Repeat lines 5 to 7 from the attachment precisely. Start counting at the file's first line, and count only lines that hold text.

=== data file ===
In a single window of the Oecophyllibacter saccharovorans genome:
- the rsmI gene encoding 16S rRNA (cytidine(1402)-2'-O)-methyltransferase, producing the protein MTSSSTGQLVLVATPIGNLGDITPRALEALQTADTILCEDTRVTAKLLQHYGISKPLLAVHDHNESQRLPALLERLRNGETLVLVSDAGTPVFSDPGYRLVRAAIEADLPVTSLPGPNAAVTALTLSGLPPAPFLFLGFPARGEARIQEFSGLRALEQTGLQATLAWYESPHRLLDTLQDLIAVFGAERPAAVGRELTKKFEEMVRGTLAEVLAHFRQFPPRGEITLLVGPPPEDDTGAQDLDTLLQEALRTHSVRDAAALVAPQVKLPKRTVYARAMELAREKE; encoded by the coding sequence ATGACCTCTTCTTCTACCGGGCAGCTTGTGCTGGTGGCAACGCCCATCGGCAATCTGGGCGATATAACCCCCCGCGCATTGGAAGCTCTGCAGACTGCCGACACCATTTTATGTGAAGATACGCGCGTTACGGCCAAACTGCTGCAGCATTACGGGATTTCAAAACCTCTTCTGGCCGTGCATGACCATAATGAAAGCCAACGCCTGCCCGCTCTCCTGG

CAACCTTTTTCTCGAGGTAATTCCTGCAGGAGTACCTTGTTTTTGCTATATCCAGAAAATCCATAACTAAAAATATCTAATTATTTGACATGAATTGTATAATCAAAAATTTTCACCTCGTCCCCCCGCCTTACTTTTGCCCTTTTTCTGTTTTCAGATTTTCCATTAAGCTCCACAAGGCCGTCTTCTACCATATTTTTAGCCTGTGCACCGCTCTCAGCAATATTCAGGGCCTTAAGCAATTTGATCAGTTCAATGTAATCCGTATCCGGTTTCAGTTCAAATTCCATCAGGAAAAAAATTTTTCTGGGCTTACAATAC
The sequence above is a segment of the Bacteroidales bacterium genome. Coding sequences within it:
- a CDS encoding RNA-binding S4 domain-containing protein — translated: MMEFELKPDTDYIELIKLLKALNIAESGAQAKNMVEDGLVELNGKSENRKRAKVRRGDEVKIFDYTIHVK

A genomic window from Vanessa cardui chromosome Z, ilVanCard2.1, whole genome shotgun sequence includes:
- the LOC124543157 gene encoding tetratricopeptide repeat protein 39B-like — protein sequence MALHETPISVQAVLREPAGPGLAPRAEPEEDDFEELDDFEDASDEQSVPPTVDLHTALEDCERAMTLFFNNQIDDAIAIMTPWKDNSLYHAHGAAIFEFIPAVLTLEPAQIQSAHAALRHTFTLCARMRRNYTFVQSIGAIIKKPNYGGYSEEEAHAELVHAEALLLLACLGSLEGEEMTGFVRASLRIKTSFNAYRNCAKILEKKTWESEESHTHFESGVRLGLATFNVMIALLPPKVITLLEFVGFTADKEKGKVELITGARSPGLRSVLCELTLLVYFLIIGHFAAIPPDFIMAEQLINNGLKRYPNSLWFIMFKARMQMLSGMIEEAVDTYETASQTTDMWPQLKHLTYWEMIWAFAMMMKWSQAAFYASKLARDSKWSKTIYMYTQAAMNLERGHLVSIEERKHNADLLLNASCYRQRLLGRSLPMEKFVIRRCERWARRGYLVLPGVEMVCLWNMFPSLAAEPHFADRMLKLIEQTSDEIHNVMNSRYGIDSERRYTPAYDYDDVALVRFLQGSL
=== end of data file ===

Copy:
- a CDS encoding RNA-binding S4 domain-containing protein — translated: MMEFELKPDTDYIELIKLLKALNIAESGAQAKNMVEDGLVELNGKSENRKRAKVRRGDEVKIFDYTIHVK

A genomic window from Vanessa cardui chromosome Z, ilVanCard2.1, whole genome shotgun sequence includes:
- the LOC124543157 gene encoding tetratricopeptide repeat protein 39B-like — protein sequence MALHETPISVQAVLREPAGPGLAPRAEPEEDDFEELDDFEDASDEQSVPPTVDLHTALEDCERAMTLFFNNQIDDAIAIMTPWKDNSLYHAHGAAIFEFIPAVLTLEPAQIQSAHAALRHTFTLCARMRRNYTFVQSIGAIIKKPNYGGYSEEEAHAELVHAEALLLLACLGSLEGEEMTGFVRASLRIKTSFNAYRNCAKILEKKTWESEESHTHFESGVRLGLATFNVMIALLPPKVITLLEFVGFTADKEKGKVELITGARSPGLRSVLCELTLLVYFLIIGHFAAIPPDFIMAEQLINNGLKRYPNSLWFIMFKARMQMLSGMIEEAVDTYETASQTTDMWPQLKHLTYWEMIWAFAMMMKWSQAAFYASKLARDSKWSKTIYMYTQAAMNLERGHLVSIEERKHNADLLLNASCYRQRLLGRSLPMEKFVIRRCERWARRGYLVLPGVEMVCLWNMFPSLAAEPHFADRMLKLIEQTSDEIHNVMNSRYGIDSERRYTPAYDYDDVALVRFLQGSL